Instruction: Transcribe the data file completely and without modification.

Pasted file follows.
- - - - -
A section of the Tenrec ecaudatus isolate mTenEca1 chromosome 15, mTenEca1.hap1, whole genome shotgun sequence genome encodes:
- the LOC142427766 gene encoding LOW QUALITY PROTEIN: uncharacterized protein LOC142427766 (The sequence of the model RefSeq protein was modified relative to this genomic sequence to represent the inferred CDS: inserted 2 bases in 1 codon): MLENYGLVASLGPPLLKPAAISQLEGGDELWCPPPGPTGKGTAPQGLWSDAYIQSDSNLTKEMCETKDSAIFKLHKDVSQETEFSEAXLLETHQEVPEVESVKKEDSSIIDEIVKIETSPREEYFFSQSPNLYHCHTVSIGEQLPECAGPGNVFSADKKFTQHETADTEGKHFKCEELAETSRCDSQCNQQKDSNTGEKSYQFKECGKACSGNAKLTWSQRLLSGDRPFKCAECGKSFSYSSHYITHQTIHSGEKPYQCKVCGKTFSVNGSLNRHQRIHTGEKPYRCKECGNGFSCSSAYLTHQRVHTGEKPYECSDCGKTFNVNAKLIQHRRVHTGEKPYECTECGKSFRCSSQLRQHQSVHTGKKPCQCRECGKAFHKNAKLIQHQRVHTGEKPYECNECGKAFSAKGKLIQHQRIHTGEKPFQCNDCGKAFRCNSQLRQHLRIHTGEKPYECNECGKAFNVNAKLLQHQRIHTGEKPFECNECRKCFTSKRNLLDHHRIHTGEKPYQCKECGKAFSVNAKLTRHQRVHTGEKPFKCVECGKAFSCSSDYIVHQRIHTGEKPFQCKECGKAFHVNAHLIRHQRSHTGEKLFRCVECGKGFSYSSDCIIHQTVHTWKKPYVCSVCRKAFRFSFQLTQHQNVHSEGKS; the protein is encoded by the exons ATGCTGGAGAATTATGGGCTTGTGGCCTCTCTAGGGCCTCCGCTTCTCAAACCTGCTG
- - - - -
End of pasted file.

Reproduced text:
A section of the Tenrec ecaudatus isolate mTenEca1 chromosome 15, mTenEca1.hap1, whole genome shotgun sequence genome encodes:
- the LOC142427766 gene encoding LOW QUALITY PROTEIN: uncharacterized protein LOC142427766 (The sequence of the model RefSeq protein was modified relative to this genomic sequence to represent the inferred CDS: inserted 2 bases in 1 codon): MLENYGLVASLGPPLLKPAAISQLEGGDELWCPPPGPTGKGTAPQGLWSDAYIQSDSNLTKEMCETKDSAIFKLHKDVSQETEFSEAXLLETHQEVPEVESVKKEDSSIIDEIVKIETSPREEYFFSQSPNLYHCHTVSIGEQLPECAGPGNVFSADKKFTQHETADTEGKHFKCEELAETSRCDSQCNQQKDSNTGEKSYQFKECGKACSGNAKLTWSQRLLSGDRPFKCAECGKSFSYSSHYITHQTIHSGEKPYQCKVCGKTFSVNGSLNRHQRIHTGEKPYRCKECGNGFSCSSAYLTHQRVHTGEKPYECSDCGKTFNVNAKLIQHRRVHTGEKPYECTECGKSFRCSSQLRQHQSVHTGKKPCQCRECGKAFHKNAKLIQHQRVHTGEKPYECNECGKAFSAKGKLIQHQRIHTGEKPFQCNDCGKAFRCNSQLRQHLRIHTGEKPYECNECGKAFNVNAKLLQHQRIHTGEKPFECNECRKCFTSKRNLLDHHRIHTGEKPYQCKECGKAFSVNAKLTRHQRVHTGEKPFKCVECGKAFSCSSDYIVHQRIHTGEKPFQCKECGKAFHVNAHLIRHQRSHTGEKLFRCVECGKGFSYSSDCIIHQTVHTWKKPYVCSVCRKAFRFSFQLTQHQNVHSEGKS; the protein is encoded by the exons ATGCTGGAGAATTATGGGCTTGTGGCCTCTCTAGGGCCTCCGCTTCTCAAACCTGCTG